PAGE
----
Armenia’s Questionable Progress in Press Freedom

Anna Barseghyan



The situation of Armenian media has somewhat stabilized and improved, or so reads the annual report by Reporters Without Borders (RWB). According to the report, in 2011, Armenia’s press freedom index rose by 27 points to 77th place — where it was before 2008. 

Despite the increase in press freedom, the organization also notes the threat of putting pressure on newspapers via lawsuits. According to RWB, arbitrary lawsuits and prosecutions continue to be a significant factor for intimidating independent newspapers. 

Though “physical attacks on journalists are much rarer,… attempts to censor independent and opposition newspapers continue but in a more civilized way, above all by means of judicial harassment,” reads the report.

Another international organization, Human Rights Watch, highlights similar concerns: though Armenia decriminalized libel in 2010, Human Rights Watch points out, however, “amendments to the civil code introduced high monetary fines for libel and defamation and led to an increase in lawsuits against newspapers, particularly by public officials.” Furthermore, the disproportionately large damage awards demanded by plaintiffs and almost always granted by judges threaten the survival of newspapers. 




Ashot Melikyan, president of the Yerevan-based Committee to Protect Freedom of Expression (CPFE), doubts that RWB had accurate figures on the situation in Armenia when compiling its annual report.

“In my opinion, the progress isn’t all that credible. The past year was quite concerning for Armenian news outlets and the stream of court cases, which made the work of news outlets more difficult, is actually self-censorship and censorship in disguise,” he said.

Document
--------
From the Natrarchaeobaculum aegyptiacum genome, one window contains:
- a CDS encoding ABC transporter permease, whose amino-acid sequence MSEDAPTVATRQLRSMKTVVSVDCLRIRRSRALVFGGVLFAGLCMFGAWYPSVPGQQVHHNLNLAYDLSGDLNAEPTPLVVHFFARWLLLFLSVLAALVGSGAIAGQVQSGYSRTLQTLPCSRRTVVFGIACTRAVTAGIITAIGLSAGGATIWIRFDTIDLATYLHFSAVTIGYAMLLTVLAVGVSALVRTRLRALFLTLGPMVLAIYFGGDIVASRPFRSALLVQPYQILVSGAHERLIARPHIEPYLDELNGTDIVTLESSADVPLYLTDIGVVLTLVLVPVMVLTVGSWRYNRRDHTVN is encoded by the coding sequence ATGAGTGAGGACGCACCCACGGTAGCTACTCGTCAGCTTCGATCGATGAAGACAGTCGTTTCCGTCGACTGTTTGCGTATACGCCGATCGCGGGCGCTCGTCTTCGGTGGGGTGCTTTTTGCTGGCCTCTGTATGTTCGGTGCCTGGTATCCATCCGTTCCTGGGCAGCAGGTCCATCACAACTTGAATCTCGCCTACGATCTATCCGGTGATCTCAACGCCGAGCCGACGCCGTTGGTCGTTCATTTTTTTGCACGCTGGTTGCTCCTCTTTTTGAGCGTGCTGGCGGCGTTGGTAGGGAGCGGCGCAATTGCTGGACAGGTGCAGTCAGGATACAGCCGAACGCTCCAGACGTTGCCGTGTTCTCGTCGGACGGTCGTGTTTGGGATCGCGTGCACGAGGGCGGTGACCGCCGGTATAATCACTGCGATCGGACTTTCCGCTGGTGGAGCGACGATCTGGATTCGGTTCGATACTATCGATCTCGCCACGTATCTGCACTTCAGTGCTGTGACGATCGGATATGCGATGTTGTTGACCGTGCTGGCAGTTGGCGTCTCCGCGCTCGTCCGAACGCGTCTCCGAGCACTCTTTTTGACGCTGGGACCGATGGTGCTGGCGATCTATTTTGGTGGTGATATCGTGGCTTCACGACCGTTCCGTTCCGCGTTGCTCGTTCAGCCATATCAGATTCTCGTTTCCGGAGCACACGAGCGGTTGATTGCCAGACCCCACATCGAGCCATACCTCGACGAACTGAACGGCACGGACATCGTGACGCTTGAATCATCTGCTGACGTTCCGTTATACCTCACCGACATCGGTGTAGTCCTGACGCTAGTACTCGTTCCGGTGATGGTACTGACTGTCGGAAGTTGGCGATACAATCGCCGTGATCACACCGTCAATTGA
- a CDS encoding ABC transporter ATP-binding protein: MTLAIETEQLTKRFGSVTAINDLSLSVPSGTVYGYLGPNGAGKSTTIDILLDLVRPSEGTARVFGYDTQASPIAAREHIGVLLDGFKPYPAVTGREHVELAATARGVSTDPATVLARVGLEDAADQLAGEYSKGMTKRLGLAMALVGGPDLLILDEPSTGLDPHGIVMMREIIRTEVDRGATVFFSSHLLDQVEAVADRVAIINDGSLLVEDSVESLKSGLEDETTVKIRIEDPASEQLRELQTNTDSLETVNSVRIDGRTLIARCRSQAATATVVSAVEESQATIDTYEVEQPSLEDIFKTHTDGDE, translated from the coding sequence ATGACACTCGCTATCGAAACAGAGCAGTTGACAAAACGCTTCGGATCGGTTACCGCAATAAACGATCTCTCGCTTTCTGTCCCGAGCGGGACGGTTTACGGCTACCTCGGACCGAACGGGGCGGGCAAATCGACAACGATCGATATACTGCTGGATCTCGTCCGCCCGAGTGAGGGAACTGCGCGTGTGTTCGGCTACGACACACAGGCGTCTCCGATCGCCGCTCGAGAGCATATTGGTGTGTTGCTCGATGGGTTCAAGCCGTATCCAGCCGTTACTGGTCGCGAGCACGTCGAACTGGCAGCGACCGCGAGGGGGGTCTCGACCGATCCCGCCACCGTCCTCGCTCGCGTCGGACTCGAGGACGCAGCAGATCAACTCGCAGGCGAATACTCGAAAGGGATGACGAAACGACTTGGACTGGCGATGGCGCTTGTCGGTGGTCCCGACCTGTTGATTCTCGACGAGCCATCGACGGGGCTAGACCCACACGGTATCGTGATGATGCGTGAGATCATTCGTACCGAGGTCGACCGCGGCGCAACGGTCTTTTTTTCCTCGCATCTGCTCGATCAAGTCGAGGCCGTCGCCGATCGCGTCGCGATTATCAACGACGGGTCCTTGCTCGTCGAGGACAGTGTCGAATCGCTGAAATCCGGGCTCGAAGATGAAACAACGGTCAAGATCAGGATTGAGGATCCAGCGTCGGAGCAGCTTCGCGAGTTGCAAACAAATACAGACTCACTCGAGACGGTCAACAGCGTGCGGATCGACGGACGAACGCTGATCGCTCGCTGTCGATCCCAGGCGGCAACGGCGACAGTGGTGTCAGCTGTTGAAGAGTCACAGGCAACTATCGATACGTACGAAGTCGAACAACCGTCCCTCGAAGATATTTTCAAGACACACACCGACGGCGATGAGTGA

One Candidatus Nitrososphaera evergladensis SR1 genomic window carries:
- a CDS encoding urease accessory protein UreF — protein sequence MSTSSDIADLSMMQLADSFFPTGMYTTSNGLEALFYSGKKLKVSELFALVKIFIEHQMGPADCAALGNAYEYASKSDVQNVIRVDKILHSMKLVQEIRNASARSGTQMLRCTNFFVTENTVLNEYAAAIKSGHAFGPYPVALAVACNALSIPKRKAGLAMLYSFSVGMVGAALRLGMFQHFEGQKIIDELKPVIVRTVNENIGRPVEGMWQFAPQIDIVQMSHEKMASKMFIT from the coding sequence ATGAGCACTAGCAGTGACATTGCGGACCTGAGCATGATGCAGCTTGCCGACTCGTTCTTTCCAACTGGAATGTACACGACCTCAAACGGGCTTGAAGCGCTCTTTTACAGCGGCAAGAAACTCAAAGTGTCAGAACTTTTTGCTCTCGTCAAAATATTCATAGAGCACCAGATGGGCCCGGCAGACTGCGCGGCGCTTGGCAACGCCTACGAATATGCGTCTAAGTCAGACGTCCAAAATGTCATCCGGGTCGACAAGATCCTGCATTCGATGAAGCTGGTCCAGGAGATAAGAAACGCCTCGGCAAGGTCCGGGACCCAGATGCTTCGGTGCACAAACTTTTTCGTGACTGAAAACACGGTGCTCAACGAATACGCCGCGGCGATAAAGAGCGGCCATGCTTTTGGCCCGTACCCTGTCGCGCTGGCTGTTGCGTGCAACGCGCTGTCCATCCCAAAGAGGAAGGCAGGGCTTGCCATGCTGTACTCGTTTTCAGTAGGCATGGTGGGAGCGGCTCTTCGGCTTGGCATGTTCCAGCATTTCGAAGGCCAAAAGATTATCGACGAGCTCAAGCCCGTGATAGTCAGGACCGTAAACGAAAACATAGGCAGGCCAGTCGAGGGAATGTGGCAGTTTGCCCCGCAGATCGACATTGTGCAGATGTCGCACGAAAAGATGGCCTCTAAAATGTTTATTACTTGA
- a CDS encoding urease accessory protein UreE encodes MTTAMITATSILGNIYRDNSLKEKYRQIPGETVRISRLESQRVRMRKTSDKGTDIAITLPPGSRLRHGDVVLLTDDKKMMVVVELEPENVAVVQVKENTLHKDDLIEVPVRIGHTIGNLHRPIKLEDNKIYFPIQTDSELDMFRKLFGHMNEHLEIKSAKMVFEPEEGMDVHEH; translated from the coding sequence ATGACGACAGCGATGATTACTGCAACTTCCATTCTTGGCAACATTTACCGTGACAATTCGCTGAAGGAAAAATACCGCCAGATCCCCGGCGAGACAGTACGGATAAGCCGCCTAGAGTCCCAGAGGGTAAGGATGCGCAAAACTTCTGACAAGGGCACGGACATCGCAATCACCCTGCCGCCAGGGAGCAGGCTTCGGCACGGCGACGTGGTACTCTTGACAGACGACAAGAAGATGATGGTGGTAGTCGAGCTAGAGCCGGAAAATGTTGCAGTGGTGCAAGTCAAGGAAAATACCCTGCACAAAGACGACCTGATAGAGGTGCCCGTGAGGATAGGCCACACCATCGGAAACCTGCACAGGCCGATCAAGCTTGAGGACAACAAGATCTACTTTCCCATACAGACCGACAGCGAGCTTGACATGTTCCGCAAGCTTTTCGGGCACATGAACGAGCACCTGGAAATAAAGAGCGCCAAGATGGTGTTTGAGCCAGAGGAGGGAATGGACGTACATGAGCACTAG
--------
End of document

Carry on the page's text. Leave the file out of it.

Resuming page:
According to the CPFE president, the situation after 2008 was really more difficult, and seeing the avalanche of court cases and the environment they created, such progress couldn’t have been recorded.

In the opinion of Journalists for the Future NGO president Suren Deheryan, though Armenia is ahead of its neighbors in such indexes, there’s nothing commendable about being in the list leading not free or partially free countries. 

“Worthy of praise and respect is, for example, the place secured by Estonia, at a time when, in 2011, the country had its presidential elections, and even in the case of a national event of such scale, the press freedom index, according to the report, improved its rating by moving from its previous year’s 9th place to the top three,” he said.

According to Deheryan, since parliamentary elections will be held in Armenia this year, it would be wise to wait for RWB’s next year’s report, recalling the sanctions and limits applied to the press in 2008 following the presidential election.

The Journalists for the Future president finds that it will be possible to speak of progress only after passing the test of the elections, otherwise 2011 will be viewed as the usual calm before the storm.

Anna Barseghyan


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